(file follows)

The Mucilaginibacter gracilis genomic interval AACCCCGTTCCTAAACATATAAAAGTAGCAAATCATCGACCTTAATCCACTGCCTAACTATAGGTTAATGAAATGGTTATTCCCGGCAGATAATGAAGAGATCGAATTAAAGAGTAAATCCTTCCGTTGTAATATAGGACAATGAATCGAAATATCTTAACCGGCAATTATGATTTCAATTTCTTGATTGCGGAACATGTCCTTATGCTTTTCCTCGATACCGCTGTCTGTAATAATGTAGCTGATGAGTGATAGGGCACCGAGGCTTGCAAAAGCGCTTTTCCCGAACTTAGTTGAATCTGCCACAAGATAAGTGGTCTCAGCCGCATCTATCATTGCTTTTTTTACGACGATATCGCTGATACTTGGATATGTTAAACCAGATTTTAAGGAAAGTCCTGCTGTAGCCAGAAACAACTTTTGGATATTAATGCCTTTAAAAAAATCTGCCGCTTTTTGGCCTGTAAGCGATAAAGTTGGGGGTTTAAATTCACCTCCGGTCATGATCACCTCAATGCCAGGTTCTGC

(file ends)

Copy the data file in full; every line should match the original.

The Mucilaginibacter gracilis genomic interval AACCCCGTTCCTAAACATATAAAAGTAGCAAATCATCGACCTTAATCCACTGCCTAACTATAGGTTAATGAAATGGTTATTCCCGGCAGATAATGAAGAGATCGAATTAAAGAGTAAATCCTTCCGTTGTAATATAGGACAATGAATCGAAATATCTTAACCGGCAATTATGATTTCAATTTCTTGATTGCGGAACATGTCCTTATGCTTTTCCTCGATACCGCTGTCTGTAATAATGTAGCTGATGAGTGATAGGGCACCGAGGCTTGCAAAAGCGCTTTTCCCGAACTTAGTTGAATCTGCCACAAGATAAGTGGTCTCAGCCGCATCTATCATTGCTTTTTTTACGACGATATCGCTGATACTTGGATATGTTAAACCAGATTTTAAGGAAAGTCCTGCTGTAGCCAGAAACAACTTTTGGATATTAATGCCTTTAAAAAAATCTGCCGCTTTTTGGCCTGTAAGCGATAAAGTTGGGGGTTTAAATTCACCTCCGGTCATGATCACCTCAATGCCAGGTTCTGC